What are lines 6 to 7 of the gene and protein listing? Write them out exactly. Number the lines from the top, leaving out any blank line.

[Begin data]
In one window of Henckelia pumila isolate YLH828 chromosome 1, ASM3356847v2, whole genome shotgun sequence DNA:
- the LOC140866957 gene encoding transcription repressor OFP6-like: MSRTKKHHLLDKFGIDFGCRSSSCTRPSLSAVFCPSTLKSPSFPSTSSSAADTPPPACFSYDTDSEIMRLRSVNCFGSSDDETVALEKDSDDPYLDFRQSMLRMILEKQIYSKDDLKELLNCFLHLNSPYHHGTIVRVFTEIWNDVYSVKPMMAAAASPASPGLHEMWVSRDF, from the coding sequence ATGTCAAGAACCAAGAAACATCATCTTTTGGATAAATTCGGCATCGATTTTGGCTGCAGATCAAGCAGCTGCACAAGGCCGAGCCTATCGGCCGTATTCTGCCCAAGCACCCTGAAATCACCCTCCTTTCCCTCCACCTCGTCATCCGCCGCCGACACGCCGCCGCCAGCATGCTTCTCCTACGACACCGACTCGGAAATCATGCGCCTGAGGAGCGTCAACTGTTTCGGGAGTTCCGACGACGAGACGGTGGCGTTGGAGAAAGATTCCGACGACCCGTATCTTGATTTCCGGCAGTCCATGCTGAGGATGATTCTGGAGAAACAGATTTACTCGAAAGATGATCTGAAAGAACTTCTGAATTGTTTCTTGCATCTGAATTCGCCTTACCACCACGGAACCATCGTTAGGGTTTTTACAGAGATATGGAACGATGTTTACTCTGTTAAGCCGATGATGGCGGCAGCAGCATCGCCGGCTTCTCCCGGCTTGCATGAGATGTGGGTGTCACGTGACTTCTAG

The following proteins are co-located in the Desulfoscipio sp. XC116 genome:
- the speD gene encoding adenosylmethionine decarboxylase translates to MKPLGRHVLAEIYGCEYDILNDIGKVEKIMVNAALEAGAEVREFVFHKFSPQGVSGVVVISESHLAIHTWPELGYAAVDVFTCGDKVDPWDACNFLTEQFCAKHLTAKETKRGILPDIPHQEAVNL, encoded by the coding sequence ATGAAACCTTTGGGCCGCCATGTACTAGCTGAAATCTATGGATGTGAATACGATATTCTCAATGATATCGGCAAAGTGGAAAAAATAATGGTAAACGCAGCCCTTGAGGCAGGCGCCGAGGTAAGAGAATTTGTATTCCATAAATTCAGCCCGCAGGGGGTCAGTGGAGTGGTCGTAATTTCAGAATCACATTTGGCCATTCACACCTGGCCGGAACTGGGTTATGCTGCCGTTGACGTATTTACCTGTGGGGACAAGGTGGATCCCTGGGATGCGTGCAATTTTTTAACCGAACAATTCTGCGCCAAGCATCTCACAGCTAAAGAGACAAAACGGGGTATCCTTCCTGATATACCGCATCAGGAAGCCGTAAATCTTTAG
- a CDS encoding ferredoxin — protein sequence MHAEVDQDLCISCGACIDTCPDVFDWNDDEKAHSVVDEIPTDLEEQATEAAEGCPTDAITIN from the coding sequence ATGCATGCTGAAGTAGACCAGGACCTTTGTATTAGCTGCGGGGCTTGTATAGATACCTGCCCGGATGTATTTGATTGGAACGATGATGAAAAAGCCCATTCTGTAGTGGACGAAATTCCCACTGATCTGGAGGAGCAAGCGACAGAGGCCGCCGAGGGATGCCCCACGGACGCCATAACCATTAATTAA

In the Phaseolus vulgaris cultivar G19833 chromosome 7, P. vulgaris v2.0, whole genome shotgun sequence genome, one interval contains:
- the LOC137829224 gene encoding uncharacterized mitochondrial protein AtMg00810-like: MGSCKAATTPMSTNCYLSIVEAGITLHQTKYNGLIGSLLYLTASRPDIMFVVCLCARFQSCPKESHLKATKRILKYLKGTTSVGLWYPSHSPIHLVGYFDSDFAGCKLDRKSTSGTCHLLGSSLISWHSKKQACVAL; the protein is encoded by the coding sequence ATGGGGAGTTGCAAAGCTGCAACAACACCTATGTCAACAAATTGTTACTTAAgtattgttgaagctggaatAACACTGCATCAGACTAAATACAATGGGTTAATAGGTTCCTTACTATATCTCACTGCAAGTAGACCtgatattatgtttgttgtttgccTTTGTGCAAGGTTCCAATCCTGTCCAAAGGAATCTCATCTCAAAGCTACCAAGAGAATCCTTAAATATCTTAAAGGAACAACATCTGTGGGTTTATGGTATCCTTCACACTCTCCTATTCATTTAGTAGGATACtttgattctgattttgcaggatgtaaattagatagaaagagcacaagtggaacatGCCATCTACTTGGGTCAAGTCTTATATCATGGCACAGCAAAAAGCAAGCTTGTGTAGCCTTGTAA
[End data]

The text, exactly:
In the Phaseolus vulgaris cultivar G19833 chromosome 7, P. vulgaris v2.0, whole genome shotgun sequence genome, one interval contains:
- the LOC137829224 gene encoding uncharacterized mitochondrial protein AtMg00810-like: MGSCKAATTPMSTNCYLSIVEAGITLHQTKYNGLIGSLLYLTASRPDIMFVVCLCARFQSCPKESHLKATKRILKYLKGTTSVGLWYPSHSPIHLVGYFDSDFAGCKLDRKSTSGTCHLLGSSLISWHSKKQACVAL; the protein is encoded by the coding sequence ATGGGGAGTTGCAAAGCTGCAACAACACCTATGTCAACAAATTGTTACTTAAgtattgttgaagctggaatAACACTGCATCAGACTAAATACAATGGGTTAATAGGTTCCTTACTATATCTCACTGCAAGTAGACCtgatattatgtttgttgtttgccTTTGTGCAAGGTTCCAATCCTGTCCAAAGGAATCTCATCTCAAAGCTACCAAGAGAATCCTTAAATATCTTAAAGGAACAACATCTGTGGGTTTATGGTATCCTTCACACTCTCCTATTCATTTAGTAGGATACtttgattctgattttgcaggatgtaaattagatagaaagagcacaagtggaacatGCCATCTACTTGGGTCAAGTCTTATATCATGGCACAGCAAAAAGCAAGCTTGTGTAGCCTTGTAA